I have always accepted that I would have an arranged marriage to preserve my Muslim faith. While Muslims are not required to have arranged marriages, Islam does mandate that we live very modest and chaste lives, and requires men and women to refrain from unnecessary contact with unrelated members of the opposite sex.
Therefore, arranged marriage has become a practical custom that helps preserve Islamic values. As I said, I’ve always accepted that’s how I would meet my husband.
In November 2010, my parents invited my now-husband, Abrar, to lunch. Two months later, in January of 2011, we got engaged, and in April of that year, we got married.
In the six months between that first lunch and our wedding, Abrar and I spoke on the phone a few times and exchanged lots of emails. I can count on two hands the number of times we met face to face before agreeing to take the marital plunge. And, although we lived in neighboring cities, the reason we didn’t see each other more often was that we needed to find a chaperone for each visit.
Abrar was the third guy I was seriously speaking to with the end goal of tying the knot. Our conversations were tricky, since we were sharing intimate feelings and hopes that we would generally keep safe to ourselves.
We felt an unspoken sense of urgency as we tried to determine whether getting married made sense, which made our conversations more purposeful. I knew how many kids he wanted before I knew his favorite color, and he contemplated my philosophy on finances before learning how I like my coffee.
They say that partners in an arranged marriage learn to fall in love — and my marriage is proof that they can. Abrar is an awesome husband and father. But most importantly, my arranged marriage has taught me how to love and prioritise myself.
On No Filter, Mia Freedman speaks to Susan Carland about being a Muslim Feminist. Post continues below.
Practicing self-love is our collective struggle. As children, we’re taught to share, and as adults, we don’t know how to pull back from sacrificing all of ourselves in the service of work, family, friends, and community.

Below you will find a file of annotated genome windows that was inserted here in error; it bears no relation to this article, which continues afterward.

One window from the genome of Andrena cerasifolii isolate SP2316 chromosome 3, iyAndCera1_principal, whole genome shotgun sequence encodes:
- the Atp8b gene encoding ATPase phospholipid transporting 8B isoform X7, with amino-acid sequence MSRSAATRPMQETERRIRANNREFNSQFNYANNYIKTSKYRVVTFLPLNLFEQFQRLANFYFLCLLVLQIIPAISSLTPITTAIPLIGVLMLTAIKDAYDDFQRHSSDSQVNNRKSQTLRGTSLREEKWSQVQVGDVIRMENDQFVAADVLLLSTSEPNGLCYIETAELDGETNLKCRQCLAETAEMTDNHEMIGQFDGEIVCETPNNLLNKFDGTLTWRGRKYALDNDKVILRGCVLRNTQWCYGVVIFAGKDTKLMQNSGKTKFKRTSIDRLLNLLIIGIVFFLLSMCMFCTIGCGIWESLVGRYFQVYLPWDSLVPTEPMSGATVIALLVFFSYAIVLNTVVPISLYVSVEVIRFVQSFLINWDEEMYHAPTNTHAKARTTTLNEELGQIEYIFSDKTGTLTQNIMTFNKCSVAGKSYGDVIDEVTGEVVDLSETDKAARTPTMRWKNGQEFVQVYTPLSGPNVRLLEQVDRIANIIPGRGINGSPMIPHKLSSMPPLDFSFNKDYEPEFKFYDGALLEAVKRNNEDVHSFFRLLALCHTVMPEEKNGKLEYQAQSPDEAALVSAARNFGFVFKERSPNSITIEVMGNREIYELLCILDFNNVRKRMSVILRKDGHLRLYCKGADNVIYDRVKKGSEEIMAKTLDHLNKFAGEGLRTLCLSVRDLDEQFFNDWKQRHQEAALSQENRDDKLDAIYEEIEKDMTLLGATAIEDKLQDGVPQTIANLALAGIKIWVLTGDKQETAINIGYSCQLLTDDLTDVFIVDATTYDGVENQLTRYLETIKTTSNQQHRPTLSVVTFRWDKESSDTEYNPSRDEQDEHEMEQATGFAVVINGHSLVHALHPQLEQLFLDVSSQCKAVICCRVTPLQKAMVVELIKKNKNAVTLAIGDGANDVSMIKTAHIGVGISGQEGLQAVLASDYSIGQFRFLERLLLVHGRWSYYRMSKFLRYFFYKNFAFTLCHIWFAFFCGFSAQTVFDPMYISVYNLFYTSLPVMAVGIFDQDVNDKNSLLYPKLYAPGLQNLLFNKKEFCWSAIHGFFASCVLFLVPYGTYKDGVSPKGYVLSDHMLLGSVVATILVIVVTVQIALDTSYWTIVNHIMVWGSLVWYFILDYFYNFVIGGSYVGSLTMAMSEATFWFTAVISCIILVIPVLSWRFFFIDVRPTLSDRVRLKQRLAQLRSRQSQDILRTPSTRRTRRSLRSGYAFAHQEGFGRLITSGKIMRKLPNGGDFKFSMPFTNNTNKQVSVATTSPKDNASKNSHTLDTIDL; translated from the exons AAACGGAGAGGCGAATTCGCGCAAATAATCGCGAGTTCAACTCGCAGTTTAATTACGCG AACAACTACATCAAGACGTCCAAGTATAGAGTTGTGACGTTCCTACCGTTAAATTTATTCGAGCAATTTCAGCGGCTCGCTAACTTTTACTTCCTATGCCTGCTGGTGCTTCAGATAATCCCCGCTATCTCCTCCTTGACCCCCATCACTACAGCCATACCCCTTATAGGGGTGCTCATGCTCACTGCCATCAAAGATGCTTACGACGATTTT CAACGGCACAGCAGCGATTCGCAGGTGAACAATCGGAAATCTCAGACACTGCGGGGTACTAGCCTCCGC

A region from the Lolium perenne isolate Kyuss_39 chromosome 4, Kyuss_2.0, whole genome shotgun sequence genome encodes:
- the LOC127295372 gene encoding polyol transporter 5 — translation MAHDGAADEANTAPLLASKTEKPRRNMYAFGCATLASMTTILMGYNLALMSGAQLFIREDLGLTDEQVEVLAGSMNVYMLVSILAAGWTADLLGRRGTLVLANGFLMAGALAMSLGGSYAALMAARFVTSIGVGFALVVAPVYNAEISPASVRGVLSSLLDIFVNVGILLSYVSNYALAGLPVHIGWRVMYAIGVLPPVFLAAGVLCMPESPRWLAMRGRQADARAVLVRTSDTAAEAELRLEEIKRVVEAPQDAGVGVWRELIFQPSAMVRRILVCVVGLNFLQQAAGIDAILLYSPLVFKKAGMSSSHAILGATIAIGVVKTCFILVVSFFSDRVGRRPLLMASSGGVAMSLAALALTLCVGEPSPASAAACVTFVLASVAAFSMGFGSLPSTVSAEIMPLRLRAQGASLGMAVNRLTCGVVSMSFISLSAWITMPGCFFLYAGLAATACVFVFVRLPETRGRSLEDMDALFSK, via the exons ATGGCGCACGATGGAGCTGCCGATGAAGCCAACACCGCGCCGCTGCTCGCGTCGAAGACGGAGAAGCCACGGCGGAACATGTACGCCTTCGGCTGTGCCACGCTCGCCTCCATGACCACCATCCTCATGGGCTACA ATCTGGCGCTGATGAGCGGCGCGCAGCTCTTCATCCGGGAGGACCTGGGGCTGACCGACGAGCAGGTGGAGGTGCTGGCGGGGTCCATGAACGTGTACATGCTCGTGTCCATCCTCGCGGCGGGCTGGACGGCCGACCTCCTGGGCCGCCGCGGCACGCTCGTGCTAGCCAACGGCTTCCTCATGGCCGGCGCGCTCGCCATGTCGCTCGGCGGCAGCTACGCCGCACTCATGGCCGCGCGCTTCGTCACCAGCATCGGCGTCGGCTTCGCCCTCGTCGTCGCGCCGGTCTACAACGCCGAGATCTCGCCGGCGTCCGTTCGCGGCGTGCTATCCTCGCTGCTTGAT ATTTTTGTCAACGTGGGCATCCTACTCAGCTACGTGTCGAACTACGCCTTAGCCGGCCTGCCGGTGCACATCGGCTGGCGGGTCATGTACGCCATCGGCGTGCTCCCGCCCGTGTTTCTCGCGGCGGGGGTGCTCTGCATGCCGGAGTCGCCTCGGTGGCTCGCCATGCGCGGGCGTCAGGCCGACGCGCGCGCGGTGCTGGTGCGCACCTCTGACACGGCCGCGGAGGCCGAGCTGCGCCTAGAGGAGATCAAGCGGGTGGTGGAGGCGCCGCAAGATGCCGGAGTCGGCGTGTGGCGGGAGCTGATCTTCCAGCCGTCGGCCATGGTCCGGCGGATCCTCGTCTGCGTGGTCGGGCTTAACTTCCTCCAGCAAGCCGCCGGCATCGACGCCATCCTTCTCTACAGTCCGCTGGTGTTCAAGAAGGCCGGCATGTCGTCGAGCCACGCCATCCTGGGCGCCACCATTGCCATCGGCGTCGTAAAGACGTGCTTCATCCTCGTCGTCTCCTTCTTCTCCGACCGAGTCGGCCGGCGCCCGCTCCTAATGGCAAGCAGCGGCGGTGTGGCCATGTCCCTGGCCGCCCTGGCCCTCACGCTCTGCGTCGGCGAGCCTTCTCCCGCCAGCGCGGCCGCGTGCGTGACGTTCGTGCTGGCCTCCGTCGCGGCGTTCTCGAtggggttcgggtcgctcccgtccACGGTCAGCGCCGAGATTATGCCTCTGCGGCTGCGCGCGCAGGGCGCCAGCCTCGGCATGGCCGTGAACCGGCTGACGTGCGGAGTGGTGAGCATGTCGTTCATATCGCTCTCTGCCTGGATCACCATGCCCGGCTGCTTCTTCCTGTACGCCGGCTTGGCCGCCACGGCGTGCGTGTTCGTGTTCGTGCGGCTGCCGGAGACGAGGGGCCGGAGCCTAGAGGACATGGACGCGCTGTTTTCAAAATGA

For me, as a woman whose only experience with men were ’90s rom-coms starring Drew Barrymore, I bought into the notion of “happily ever after” and the “made for each other” bit. For all my book smarts, I’ll sheepishly admit that I didn’t think about how much effort is needed to keep a relationship thriving.
Relationships are volatile links, easily detached. Having children, caring for ageing parents, investing in a home, juggling full-time jobs, continuing your education — responsibilities can strain a partnership. Add the complexity of an arranged marriage, and you’ve got a dormant volcano resting under those white picket fences.
In an arranged marriage, so much of what you learn about your partner happens on the fly. Your life is already entangled with someone else’s when you’ll suddenly find yourself dumbfounded by something they’ve done.
A few years into my marriage, I realised that any unrest I felt was because I was putting undue expectations on Abrar. There are days when life’s stresses and messes became so overwhelming that I would look to him for a solution — the right words that would bring clarity to a situation or the right touch that would make me feel better.
But looking solely to Abrar for a solution to any pain would make him my hero, and I am not a damsel in distress.
Yes, we should expect our partners to be our go-to people in times of need. But, subconsciously, I realised I was seeing Abrar as the solution to my problems and stresses, rather than as my partner who would help me discover the solution.
I was expecting his every action, decision, and idea to be correct in any given moment, and if he made the “wrong” move, I would panic and worry that maybe it was a sign that we weren’t meant to be.